Author: Tina Woolston (page 1 of 2)

Why might the US reasonably be expected to pay into a Green Climate Fund?

This morning one of my interns came into my office and asked about the Green Climate Fund that President Trump claimed was unfair to the United States when he withdrew from the Paris Climate Accord. Putting aside that he didn’t seem to understand the numbers, it does beg the question, “Why should America have to pay anything when China is emitting more than us and all these other countries also have a role to play?” I provided her with this allegory:

Consider this thought experiment:

John owns a house with a lawn. His buddy Rex owns a garage next door where he changes oil in vehicles. Every day for the past twenty years Rex has been dumping used motor oil on John’s lawn. At 2 quarts of oil a day (he works slowly), even if he takes 4 weeks of vacation in France every year, over 20 years that adds up to a lot of oil on John’s lawn. John even pours some quarts of oil onto his own lawn once in a while, it’s easy after all. In fact, a few years ago some of the other folks on the block had oil to get rid of so they started leaving it at John’s house too. They weren’t mechanics so they only dumped a little every week.

In the last week Jim from across town started his own garage and started carting his oil over to John’s house, dumping 5 quarts of oil a day (he was a faster worker than Rex). John’s lawn suffered. The oil spilled over into his neighbor’s yard, making them sick. His dog’s hair fell out.

Rex, meanwhile, had built a ditch around his property so the oil he was adding to John’s yard didn’t run back onto his garage’s parking lot. He was doing well. After all, he hadn’t had to pay an environmental fee to get rid of his oil. He lived in a big house farther down the street so although the smell of the oil was annoying he could get away. He’d also used some of his profits to try out some new-fangled synthetic oil, which just evaporated when removed from the car! He even started teaching other folks how to change their car’s oil more efficiently.

Eventually John realized that this oil was affecting him – 97% of the doctors he went to said it was the cause of the weird rash on his skin and his neighbor’s ailments. The vet said the oil caused his dog’s hair to fall out. John decided something needed to be done. He gathered up all the people who had been dumping oil on his lawn and said “this is not sustainable, I am living in a house surrounded by a lake of oil! My grass won’t grow, it smells terrible and I have this gross rash! Oh, and my neighbor is sick and can’t afford medical care. We need to stop putting oil here.”

So what would be a fair solution?

Your initial thought might be, “Well, stop dumping any oil at all!” But there’s no infrastructure set up in the town (after all everyone had just been dumping it on John’s lawn) and it would take time to build it. So, they convinced John to let them keep dumping it, at least until there was an alternative. The new, synthetic oil had been gaining popularity so they decided to develop a solution that would allow everyone to wean off of the oil over time. But how should it happen? Should everyone stop at the same rate? Rex was a lot wealthier than everyone else, and was dumping a lot every week, should he reduce the amount he was dumping faster than, say, Sally? What about the (unnamed) neighbors’ medical bills? Should the dumpers help them out? The neighbors hadn’t dumped any oil and yet were suffering the most.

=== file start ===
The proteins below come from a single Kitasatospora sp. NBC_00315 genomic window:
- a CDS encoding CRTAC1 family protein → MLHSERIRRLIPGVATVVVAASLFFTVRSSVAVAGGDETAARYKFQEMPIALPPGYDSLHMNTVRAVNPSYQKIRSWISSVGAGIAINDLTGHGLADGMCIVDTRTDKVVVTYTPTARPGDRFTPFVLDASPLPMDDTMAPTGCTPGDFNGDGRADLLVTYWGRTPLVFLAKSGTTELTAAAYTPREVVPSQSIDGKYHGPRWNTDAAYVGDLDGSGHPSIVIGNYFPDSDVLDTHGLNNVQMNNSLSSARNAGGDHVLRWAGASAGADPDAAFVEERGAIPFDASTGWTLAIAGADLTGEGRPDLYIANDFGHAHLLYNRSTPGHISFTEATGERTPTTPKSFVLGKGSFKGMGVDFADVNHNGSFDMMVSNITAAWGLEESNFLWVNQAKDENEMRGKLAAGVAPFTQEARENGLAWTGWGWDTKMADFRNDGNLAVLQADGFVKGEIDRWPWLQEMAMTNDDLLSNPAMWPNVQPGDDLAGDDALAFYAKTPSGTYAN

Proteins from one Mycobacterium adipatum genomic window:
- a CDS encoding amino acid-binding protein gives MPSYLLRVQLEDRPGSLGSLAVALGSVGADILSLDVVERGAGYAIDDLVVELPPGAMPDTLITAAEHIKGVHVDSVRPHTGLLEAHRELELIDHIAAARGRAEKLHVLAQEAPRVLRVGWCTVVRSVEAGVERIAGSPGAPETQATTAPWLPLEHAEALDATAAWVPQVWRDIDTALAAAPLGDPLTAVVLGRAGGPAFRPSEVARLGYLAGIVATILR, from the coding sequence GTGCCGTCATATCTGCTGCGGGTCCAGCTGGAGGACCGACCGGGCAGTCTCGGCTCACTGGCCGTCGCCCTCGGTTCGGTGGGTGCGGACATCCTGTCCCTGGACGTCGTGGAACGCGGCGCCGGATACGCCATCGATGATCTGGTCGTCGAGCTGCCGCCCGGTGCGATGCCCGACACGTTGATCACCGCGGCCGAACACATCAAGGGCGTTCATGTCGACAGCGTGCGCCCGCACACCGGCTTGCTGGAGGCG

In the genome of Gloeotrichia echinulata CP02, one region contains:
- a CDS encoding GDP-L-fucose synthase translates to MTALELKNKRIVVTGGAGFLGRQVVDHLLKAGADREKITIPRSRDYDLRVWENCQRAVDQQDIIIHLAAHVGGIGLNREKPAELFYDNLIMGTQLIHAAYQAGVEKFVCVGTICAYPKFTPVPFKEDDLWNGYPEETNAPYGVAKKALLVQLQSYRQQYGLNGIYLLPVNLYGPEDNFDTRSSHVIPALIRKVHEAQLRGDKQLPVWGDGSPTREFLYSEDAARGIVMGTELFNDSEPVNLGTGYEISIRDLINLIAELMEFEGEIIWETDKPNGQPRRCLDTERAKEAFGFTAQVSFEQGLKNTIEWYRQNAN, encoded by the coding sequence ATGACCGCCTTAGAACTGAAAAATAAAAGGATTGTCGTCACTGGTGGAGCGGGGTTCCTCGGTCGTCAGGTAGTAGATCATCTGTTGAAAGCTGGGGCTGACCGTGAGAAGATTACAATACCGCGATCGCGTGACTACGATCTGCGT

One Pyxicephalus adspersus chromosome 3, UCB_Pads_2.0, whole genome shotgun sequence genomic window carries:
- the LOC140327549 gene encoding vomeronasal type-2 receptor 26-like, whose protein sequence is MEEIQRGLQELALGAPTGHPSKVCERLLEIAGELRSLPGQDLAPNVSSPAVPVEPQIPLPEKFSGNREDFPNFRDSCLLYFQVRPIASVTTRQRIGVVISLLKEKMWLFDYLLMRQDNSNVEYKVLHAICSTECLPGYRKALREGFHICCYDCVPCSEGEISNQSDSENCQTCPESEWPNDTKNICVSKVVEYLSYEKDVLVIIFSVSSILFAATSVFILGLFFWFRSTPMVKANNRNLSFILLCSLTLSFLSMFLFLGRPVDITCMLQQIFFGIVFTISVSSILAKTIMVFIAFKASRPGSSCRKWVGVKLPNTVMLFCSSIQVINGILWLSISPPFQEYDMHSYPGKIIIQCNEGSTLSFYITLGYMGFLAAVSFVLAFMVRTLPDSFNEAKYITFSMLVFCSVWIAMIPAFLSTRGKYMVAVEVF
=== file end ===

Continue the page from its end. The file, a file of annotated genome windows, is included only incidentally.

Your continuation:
If you look at the amount of oil dumped last week it looks like Jim is the biggest culprit so you might say he needs to be the one to reduce his dumping. Or you might say everyone needs to cut their amount in half – just to be fair.

However, if you were to look at it over time, you might choose a cap – everyone can only dump 40 quarts of oil a year. And even though that’ll impact Rex more than anyone else you decide that’s okay because Rex is rich and can afford the more expensive synthetic oil.

Or you might look at the total amount of oil dumped over the past 20 years and decide, “Wow, Rex dumped WAY more oil than anyone else, even after he knew it was bad for the lawn.” You also might decide he should pay for some of the clean-up. Maybe even the neighbor’s medical bills.

But he doesn’t think that’s fair because he’s already worked hard to be more efficient and switch to synthetic oil. Plus he doesn’t have the money to pay for the cleanup or the medical bills (don’t they have insurance for that?) – after all he’s spent most of the money he’d earned building his new house.

What do you think would be fair?
So how does this relate to the Paris Climate Accord and the Green Climate Fund? Consider this diagram:

This is a snapshot. This is the equivalent to last week’s oil dumping in our fictional town. China is like Jim, the biggest dumper.

Then consider this graph:

This shows how the US and the EU, like Rex have been emitting carbon for a lot longer than China.

Lastly, consider this graph:

GDP is a proxy for wealth showing that the US, like Rex, has been in business for a long time and is much wealthier than China, who like Jim, recently joined the industrial revolution.

This graph kind of says it all:

Interested in reading more?

Check out these graphs of global carbon emissions: https://wri.org/blog/2014/11/6-graphs-explain-world%E2%80%99s-top-10-emitters

The Stockholm Environment Institute has developed an equity share approach to addressing the competing needs of countries to develop and to reduce emissions. See their report here: http://sei-us.org/projects/id/124

You can also watch a video of Sivan Kartha, the lead author, explaining the basis.

Design your own solution with the World Resources Institute Equity Explorer! http://www.wri.org/blog/2014/10/climate-equity-tale-4-countries

 

Sustainability Takes a Village

In the media lately there has been a lot of talk about divesting from fossil fuel companies. I applaud this. It’s important to use all the tools in the toolbox to stem the rising tide (pun intended) of climate change. However, divestment today will not change the way buildings are built tomorrow, the types of zoning regulations adopted, how food is grown or clothes are made. The reality is that change is a long, slow process. Some of the things we think have happened quickly, like the adoption of smart phones, have actually taken a decade to reach a 10% global penetration rate.

While a shrinking fossil fuel industry will impact energy costs, which in turn will lead to changes in purchasing decisions on a larger level (e.g. what type of power plant to build) and at a more personal level (e.g. what type of car to buy, whether or not to buy a car at all), and will eventually decrease greenhouse gas emissions, these changes take time.